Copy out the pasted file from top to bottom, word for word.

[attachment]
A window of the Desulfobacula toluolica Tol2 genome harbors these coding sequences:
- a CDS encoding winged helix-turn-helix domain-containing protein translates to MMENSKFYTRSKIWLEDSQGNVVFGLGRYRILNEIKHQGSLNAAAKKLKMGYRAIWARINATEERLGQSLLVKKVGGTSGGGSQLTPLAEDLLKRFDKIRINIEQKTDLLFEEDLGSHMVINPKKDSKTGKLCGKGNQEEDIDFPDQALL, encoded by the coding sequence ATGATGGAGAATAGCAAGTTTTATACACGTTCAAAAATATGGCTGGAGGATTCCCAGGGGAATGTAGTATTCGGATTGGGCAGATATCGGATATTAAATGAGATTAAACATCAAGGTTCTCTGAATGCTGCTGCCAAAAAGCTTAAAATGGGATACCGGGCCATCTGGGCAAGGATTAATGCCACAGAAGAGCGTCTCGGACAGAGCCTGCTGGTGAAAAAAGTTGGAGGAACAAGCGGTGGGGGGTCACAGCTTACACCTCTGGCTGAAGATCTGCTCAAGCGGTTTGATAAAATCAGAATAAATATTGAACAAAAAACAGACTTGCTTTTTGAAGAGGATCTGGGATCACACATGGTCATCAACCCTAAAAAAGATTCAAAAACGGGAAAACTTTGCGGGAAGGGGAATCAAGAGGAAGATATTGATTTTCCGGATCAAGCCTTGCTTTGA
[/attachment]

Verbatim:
A window of the Desulfobacula toluolica Tol2 genome harbors these coding sequences:
- a CDS encoding winged helix-turn-helix domain-containing protein translates to MMENSKFYTRSKIWLEDSQGNVVFGLGRYRILNEIKHQGSLNAAAKKLKMGYRAIWARINATEERLGQSLLVKKVGGTSGGGSQLTPLAEDLLKRFDKIRINIEQKTDLLFEEDLGSHMVINPKKDSKTGKLCGKGNQEEDIDFPDQALL, encoded by the coding sequence ATGATGGAGAATAGCAAGTTTTATACACGTTCAAAAATATGGCTGGAGGATTCCCAGGGGAATGTAGTATTCGGATTGGGCAGATATCGGATATTAAATGAGATTAAACATCAAGGTTCTCTGAATGCTGCTGCCAAAAAGCTTAAAATGGGATACCGGGCCATCTGGGCAAGGATTAATGCCACAGAAGAGCGTCTCGGACAGAGCCTGCTGGTGAAAAAAGTTGGAGGAACAAGCGGTGGGGGGTCACAGCTTACACCTCTGGCTGAAGATCTGCTCAAGCGGTTTGATAAAATCAGAATAAATATTGAACAAAAAACAGACTTGCTTTTTGAAGAGGATCTGGGATCACACATGGTCATCAACCCTAAAAAAGATTCAAAAACGGGAAAACTTTGCGGGAAGGGGAATCAAGAGGAAGATATTGATTTTCCGGATCAAGCCTTGCTTTGA